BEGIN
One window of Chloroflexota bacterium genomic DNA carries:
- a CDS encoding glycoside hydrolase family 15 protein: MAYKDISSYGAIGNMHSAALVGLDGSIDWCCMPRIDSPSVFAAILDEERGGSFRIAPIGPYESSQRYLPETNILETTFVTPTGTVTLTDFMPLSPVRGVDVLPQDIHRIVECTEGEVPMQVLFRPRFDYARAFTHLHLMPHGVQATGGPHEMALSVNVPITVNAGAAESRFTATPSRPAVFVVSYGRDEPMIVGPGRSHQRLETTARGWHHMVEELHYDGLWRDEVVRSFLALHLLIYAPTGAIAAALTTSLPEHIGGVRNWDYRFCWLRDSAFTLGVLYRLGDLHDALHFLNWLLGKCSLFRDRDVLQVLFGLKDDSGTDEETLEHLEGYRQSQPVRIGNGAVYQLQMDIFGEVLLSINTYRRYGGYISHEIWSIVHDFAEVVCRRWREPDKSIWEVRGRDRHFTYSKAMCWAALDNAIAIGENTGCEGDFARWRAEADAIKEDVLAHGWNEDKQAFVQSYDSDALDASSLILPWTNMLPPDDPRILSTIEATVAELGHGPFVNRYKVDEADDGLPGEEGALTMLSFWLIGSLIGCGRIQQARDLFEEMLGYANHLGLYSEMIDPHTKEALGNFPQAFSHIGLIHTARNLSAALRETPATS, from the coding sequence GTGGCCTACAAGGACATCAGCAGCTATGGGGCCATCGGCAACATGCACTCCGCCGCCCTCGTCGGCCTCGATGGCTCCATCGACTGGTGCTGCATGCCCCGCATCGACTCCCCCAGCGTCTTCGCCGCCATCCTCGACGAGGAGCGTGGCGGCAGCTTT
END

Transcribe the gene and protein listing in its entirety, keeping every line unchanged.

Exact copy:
One window of Chloroflexota bacterium genomic DNA carries:
- a CDS encoding glycoside hydrolase family 15 protein: MAYKDISSYGAIGNMHSAALVGLDGSIDWCCMPRIDSPSVFAAILDEERGGSFRIAPIGPYESSQRYLPETNILETTFVTPTGTVTLTDFMPLSPVRGVDVLPQDIHRIVECTEGEVPMQVLFRPRFDYARAFTHLHLMPHGVQATGGPHEMALSVNVPITVNAGAAESRFTATPSRPAVFVVSYGRDEPMIVGPGRSHQRLETTARGWHHMVEELHYDGLWRDEVVRSFLALHLLIYAPTGAIAAALTTSLPEHIGGVRNWDYRFCWLRDSAFTLGVLYRLGDLHDALHFLNWLLGKCSLFRDRDVLQVLFGLKDDSGTDEETLEHLEGYRQSQPVRIGNGAVYQLQMDIFGEVLLSINTYRRYGGYISHEIWSIVHDFAEVVCRRWREPDKSIWEVRGRDRHFTYSKAMCWAALDNAIAIGENTGCEGDFARWRAEADAIKEDVLAHGWNEDKQAFVQSYDSDALDASSLILPWTNMLPPDDPRILSTIEATVAELGHGPFVNRYKVDEADDGLPGEEGALTMLSFWLIGSLIGCGRIQQARDLFEEMLGYANHLGLYSEMIDPHTKEALGNFPQAFSHIGLIHTARNLSAALRETPATS, from the coding sequence GTGGCCTACAAGGACATCAGCAGCTATGGGGCCATCGGCAACATGCACTCCGCCGCCCTCGTCGGCCTCGATGGCTCCATCGACTGGTGCTGCATGCCCCGCATCGACTCCCCCAGCGTCTTCGCCGCCATCCTCGACGAGGAGCGTGGCGGCAGCTTT